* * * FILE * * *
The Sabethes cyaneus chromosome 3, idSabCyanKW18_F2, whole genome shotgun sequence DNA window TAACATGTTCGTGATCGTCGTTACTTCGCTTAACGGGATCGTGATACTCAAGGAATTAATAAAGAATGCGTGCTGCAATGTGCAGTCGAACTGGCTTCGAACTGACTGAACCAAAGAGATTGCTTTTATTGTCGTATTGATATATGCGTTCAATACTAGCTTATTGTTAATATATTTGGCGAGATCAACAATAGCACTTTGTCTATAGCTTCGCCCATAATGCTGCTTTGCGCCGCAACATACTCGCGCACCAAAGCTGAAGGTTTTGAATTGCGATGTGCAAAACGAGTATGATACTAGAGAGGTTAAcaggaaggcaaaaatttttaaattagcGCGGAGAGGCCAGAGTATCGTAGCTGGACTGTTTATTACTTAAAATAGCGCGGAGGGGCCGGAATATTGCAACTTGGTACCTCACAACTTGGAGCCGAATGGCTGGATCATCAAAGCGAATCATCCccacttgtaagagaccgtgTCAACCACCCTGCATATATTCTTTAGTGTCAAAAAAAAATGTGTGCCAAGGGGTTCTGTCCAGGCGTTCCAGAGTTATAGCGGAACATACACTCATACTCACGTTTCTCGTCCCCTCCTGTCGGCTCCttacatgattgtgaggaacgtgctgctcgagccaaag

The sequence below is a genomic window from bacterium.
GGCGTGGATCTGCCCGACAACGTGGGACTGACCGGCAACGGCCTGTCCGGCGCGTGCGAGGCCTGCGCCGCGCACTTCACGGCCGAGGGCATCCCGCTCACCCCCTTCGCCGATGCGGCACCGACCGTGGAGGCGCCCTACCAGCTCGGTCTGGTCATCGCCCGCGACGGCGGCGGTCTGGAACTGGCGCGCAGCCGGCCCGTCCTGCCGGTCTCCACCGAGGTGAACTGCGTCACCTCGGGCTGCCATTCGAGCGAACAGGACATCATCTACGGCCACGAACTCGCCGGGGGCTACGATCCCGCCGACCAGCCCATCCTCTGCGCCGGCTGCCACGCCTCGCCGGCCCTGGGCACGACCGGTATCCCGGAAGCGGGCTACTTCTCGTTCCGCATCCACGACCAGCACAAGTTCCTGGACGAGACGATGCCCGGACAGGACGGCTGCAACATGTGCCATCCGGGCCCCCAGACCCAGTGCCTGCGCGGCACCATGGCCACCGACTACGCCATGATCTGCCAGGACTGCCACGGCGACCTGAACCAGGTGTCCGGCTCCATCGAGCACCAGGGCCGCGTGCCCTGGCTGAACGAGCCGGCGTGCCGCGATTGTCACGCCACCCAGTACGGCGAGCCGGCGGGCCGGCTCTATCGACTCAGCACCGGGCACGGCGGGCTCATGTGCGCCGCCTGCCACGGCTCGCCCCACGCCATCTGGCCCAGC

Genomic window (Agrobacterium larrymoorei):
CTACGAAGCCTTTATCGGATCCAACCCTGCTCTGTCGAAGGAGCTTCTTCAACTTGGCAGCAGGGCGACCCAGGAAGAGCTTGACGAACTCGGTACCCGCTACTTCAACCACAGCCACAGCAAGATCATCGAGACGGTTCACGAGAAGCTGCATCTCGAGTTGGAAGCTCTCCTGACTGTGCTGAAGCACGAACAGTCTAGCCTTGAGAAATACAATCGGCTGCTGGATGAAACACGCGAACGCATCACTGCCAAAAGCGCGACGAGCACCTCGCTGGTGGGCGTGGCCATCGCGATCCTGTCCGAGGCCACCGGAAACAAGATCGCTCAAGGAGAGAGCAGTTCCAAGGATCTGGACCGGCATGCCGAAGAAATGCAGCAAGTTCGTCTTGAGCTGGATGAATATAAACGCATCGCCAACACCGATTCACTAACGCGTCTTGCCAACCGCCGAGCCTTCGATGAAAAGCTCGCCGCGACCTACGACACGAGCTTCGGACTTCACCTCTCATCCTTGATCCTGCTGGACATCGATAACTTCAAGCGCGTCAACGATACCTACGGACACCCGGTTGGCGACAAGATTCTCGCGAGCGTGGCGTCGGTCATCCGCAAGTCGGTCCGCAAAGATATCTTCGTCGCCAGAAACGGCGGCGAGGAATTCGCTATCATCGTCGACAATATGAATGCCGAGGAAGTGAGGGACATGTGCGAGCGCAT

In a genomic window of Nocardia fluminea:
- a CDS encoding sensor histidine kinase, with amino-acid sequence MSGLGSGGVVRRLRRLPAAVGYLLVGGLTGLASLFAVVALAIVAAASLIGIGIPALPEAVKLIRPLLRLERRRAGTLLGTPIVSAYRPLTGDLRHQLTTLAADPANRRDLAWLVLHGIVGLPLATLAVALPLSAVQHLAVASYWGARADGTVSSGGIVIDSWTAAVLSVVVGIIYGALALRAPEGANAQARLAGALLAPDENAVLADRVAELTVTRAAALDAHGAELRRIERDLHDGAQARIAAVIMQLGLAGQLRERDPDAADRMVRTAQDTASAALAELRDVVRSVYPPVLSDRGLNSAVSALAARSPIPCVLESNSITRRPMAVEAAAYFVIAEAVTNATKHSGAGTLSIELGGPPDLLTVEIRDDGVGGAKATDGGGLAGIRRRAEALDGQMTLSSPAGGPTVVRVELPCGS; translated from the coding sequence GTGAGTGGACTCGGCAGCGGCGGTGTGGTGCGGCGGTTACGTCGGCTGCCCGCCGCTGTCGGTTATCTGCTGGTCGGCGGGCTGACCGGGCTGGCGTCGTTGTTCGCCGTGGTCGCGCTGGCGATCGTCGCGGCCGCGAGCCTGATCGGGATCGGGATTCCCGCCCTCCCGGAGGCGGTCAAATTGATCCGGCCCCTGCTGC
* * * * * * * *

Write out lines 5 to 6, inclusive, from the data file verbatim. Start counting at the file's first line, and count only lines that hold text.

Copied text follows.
CTACGAAGCCTTTATCGGATCCAACCCTGCTCTGTCGAAGGAGCTTCTTCAACTTGGCAGCAGGGCGACCCAGGAAGAGCTTGACGAACTCGGTACCCGCTACTTCAACCACAGCCACAGCAAGATCATCGAGACGGTTCACGAGAAGCTGCATCTCGAGTTGGAAGCTCTCCTGACTGTGCTGAAGCACGAACAGTCTAGCCTTGAGAAATACAATCGGCTGCTGGATGAAACACGCGAACGCATCACTGCCAAAAGCGCGACGAGCACCTCGCTGGTGGGCGTGGCCATCGCGATCCTGTCCGAGGCCACCGGAAACAAGATCGCTCAAGGAGAGAGCAGTTCCAAGGATCTGGACCGGCATGCCGAAGAAATGCAGCAAGTTCGTCTTGAGCTGGATGAATATAAACGCATCGCCAACACCGATTCACTAACGCGTCTTGCCAACCGCCGAGCCTTCGATGAAAAGCTCGCCGCGACCTACGACACGAGCTTCGGACTTCACCTCTCATCCTTGATCCTGCTGGACATCGATAACTTCAAGCGCGTCAACGATACCTACGGACACCCGGTTGGCGACAAGATTCTCGCGAGCGTGGCGTCGGTCATCCGCAAGTCGGTCCGCAAAGATATCTTCGTCGCCAGAAACGGCGGCGAGGAATTCGCTATCATCGTCGACAATATGAATGCCGAGGAAGTGAGGGACATGTGCGAGCGCAT

In a genomic window of Nocardia fluminea: